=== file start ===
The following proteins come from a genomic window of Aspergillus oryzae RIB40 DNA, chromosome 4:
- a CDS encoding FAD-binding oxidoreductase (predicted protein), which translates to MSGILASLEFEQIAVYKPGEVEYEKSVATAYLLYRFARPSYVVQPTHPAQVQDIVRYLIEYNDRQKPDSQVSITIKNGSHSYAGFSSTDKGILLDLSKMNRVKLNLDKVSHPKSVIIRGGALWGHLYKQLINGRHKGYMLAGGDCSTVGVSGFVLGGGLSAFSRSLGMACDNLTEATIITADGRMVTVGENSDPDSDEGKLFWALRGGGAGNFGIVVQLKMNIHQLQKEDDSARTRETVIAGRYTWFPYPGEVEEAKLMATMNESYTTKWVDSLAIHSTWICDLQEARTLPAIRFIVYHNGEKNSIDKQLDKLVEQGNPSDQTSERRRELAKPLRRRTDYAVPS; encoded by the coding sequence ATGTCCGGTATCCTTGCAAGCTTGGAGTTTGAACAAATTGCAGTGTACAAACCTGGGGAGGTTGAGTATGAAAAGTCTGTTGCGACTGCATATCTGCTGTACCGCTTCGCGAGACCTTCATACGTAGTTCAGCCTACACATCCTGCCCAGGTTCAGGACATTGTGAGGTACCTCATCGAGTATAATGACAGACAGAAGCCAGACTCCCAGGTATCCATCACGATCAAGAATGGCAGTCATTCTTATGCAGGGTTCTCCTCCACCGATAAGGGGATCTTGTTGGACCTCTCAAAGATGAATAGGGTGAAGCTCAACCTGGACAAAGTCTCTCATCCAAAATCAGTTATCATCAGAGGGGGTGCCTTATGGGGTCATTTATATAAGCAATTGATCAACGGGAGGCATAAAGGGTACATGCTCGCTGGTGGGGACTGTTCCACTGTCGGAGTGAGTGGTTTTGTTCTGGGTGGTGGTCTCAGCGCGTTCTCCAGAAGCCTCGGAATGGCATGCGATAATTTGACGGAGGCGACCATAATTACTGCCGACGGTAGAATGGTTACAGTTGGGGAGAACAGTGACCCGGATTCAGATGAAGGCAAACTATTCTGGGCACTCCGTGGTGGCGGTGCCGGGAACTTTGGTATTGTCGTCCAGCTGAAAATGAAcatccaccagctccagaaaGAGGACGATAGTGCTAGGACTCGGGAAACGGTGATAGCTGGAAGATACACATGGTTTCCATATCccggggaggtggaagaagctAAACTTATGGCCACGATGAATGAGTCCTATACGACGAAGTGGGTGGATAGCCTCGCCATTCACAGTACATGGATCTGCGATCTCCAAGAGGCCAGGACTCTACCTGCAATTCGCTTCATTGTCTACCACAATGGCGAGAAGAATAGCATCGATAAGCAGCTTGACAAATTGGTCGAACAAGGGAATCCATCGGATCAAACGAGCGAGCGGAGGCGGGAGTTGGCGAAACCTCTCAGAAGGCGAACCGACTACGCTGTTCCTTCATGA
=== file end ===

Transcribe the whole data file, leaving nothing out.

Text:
The following proteins come from a genomic window of Aspergillus oryzae RIB40 DNA, chromosome 4:
- a CDS encoding FAD-binding oxidoreductase (predicted protein), which translates to MSGILASLEFEQIAVYKPGEVEYEKSVATAYLLYRFARPSYVVQPTHPAQVQDIVRYLIEYNDRQKPDSQVSITIKNGSHSYAGFSSTDKGILLDLSKMNRVKLNLDKVSHPKSVIIRGGALWGHLYKQLINGRHKGYMLAGGDCSTVGVSGFVLGGGLSAFSRSLGMACDNLTEATIITADGRMVTVGENSDPDSDEGKLFWALRGGGAGNFGIVVQLKMNIHQLQKEDDSARTRETVIAGRYTWFPYPGEVEEAKLMATMNESYTTKWVDSLAIHSTWICDLQEARTLPAIRFIVYHNGEKNSIDKQLDKLVEQGNPSDQTSERRRELAKPLRRRTDYAVPS; encoded by the coding sequence ATGTCCGGTATCCTTGCAAGCTTGGAGTTTGAACAAATTGCAGTGTACAAACCTGGGGAGGTTGAGTATGAAAAGTCTGTTGCGACTGCATATCTGCTGTACCGCTTCGCGAGACCTTCATACGTAGTTCAGCCTACACATCCTGCCCAGGTTCAGGACATTGTGAGGTACCTCATCGAGTATAATGACAGACAGAAGCCAGACTCCCAGGTATCCATCACGATCAAGAATGGCAGTCATTCTTATGCAGGGTTCTCCTCCACCGATAAGGGGATCTTGTTGGACCTCTCAAAGATGAATAGGGTGAAGCTCAACCTGGACAAAGTCTCTCATCCAAAATCAGTTATCATCAGAGGGGGTGCCTTATGGGGTCATTTATATAAGCAATTGATCAACGGGAGGCATAAAGGGTACATGCTCGCTGGTGGGGACTGTTCCACTGTCGGAGTGAGTGGTTTTGTTCTGGGTGGTGGTCTCAGCGCGTTCTCCAGAAGCCTCGGAATGGCATGCGATAATTTGACGGAGGCGACCATAATTACTGCCGACGGTAGAATGGTTACAGTTGGGGAGAACAGTGACCCGGATTCAGATGAAGGCAAACTATTCTGGGCACTCCGTGGTGGCGGTGCCGGGAACTTTGGTATTGTCGTCCAGCTGAAAATGAAcatccaccagctccagaaaGAGGACGATAGTGCTAGGACTCGGGAAACGGTGATAGCTGGAAGATACACATGGTTTCCATATCccggggaggtggaagaagctAAACTTATGGCCACGATGAATGAGTCCTATACGACGAAGTGGGTGGATAGCCTCGCCATTCACAGTACATGGATCTGCGATCTCCAAGAGGCCAGGACTCTACCTGCAATTCGCTTCATTGTCTACCACAATGGCGAGAAGAATAGCATCGATAAGCAGCTTGACAAATTGGTCGAACAAGGGAATCCATCGGATCAAACGAGCGAGCGGAGGCGGGAGTTGGCGAAACCTCTCAGAAGGCGAACCGACTACGCTGTTCCTTCATGA